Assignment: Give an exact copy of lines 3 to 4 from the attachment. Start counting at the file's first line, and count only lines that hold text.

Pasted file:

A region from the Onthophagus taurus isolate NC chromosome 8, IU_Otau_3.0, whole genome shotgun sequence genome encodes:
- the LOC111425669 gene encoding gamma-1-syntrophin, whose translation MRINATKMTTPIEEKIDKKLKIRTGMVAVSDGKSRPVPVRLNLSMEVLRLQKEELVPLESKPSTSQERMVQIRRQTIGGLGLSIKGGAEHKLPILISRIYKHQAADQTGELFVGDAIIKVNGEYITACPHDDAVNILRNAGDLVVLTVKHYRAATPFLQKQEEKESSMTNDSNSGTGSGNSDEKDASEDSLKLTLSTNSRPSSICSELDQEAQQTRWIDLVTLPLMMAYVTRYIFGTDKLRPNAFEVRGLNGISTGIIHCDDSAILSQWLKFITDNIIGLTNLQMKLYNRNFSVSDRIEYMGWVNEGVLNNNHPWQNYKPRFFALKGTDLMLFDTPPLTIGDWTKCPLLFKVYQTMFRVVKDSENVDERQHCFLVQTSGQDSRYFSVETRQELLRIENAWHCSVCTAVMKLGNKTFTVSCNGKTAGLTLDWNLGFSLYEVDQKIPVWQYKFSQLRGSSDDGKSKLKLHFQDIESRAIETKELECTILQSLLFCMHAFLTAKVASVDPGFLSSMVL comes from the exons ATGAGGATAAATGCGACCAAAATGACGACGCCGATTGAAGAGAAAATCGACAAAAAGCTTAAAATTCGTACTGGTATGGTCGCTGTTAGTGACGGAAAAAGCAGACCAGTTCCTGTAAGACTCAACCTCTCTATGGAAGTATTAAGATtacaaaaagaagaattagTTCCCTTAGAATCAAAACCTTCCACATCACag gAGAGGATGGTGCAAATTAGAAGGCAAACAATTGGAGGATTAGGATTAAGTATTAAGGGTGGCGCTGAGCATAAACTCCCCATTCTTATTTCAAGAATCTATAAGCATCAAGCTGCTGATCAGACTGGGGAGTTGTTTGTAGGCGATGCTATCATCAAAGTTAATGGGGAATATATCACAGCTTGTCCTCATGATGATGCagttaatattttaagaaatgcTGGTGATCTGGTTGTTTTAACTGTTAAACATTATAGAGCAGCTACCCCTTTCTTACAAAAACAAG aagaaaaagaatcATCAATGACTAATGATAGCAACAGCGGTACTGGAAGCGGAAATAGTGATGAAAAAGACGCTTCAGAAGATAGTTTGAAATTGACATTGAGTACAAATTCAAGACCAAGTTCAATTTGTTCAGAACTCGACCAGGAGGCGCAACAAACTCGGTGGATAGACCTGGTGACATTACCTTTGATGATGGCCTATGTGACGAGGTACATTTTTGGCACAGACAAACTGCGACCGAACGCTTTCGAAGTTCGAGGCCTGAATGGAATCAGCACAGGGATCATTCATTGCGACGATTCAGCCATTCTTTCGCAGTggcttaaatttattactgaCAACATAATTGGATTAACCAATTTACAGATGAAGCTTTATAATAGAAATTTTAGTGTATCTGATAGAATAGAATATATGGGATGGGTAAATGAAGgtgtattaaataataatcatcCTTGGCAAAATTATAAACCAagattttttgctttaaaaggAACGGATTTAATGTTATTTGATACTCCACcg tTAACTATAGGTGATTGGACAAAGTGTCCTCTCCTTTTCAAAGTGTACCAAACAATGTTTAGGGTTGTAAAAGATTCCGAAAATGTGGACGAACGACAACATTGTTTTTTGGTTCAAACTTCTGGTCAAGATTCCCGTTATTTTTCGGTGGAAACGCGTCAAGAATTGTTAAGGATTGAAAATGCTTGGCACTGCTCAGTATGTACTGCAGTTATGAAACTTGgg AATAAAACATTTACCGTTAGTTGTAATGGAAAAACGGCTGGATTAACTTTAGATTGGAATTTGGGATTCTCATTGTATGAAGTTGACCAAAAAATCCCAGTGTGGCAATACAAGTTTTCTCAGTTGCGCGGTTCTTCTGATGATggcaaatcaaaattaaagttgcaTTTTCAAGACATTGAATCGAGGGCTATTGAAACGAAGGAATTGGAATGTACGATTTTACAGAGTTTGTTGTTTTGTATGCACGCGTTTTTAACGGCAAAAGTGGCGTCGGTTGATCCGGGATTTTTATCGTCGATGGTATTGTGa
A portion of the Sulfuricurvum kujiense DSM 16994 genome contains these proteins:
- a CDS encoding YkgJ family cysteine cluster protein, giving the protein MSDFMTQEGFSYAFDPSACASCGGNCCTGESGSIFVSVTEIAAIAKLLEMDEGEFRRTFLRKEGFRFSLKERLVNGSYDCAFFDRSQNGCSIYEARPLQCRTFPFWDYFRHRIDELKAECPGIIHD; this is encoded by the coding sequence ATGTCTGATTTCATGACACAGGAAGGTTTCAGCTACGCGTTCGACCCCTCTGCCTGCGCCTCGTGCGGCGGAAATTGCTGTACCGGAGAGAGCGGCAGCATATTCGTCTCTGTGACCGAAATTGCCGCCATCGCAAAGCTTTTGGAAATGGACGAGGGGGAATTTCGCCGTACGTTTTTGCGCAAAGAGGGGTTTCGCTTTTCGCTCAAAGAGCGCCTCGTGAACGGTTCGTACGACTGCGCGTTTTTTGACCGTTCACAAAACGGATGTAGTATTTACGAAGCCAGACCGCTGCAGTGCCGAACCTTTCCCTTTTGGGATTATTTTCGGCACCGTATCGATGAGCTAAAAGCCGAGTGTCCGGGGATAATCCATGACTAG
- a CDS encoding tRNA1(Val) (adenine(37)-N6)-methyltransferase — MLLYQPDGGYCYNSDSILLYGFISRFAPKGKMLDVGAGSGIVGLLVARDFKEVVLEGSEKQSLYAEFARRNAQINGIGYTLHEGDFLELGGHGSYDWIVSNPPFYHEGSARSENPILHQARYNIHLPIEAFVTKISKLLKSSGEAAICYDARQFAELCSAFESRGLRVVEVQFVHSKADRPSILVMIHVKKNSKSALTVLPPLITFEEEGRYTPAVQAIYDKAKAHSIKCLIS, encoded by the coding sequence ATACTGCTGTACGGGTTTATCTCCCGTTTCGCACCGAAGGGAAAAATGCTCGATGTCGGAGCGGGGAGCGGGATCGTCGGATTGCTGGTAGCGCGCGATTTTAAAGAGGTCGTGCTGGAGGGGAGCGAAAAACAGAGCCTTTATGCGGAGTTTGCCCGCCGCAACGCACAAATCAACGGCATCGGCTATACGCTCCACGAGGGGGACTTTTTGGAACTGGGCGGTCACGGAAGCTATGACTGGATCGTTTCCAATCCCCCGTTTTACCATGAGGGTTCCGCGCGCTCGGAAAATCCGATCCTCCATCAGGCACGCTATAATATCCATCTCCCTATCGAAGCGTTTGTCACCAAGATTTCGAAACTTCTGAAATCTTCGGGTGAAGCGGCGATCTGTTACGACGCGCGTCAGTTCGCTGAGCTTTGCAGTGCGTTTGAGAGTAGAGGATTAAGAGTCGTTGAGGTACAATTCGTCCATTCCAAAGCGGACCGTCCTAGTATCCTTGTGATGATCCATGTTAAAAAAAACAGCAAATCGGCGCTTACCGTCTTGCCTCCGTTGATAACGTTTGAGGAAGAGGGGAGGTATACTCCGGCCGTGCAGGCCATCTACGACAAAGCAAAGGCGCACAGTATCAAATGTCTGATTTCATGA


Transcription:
A portion of the Sulfuricurvum kujiense DSM 16994 genome contains these proteins:
- a CDS encoding YkgJ family cysteine cluster protein, giving the protein MSDFMTQEGFSYAFDPSACASCGGNCCTGESGSIFVSVTEIAAIAKLLEMDEGEFRRTFLRKEGFRFSLKERLVNGSYDCAFFDRSQNGCSIYEARPLQCRTFPFWDYFRHRIDELKAECPGIIHD; this is encoded by the coding sequence ATGTCTGATTTCATGACACAGGAAGGTTTCAGCTACGCGTTCGACCCCTCTGCCTGCGCCTCGTGCGGCGGAAATTGCTGTACCGGAGAGAGCGGCAGCATATTCGTCTCTGTGACCGAAATTGCCGCCATCGCAAAGCTTTTGGAAATGGACGAGGGGGAATTTCGCCGTACGTTTTTGCGCAAAGAGGGGTTTCGCTTTTCGCTCAAAGAGCGCCTCGTGAACGGTTCGTACGACTGCGCGTTTTTTGACCGTTCACAAAACGGATGTAGTATTTACGAAGCCAGACCGCTGCAGTGCCGAACCTTTCCCTTTTGGGATTATTTTCGGCACCGTATCGATGAGCTAAAAGCCGAGTGTCCGGGGATAATCCATGACTAG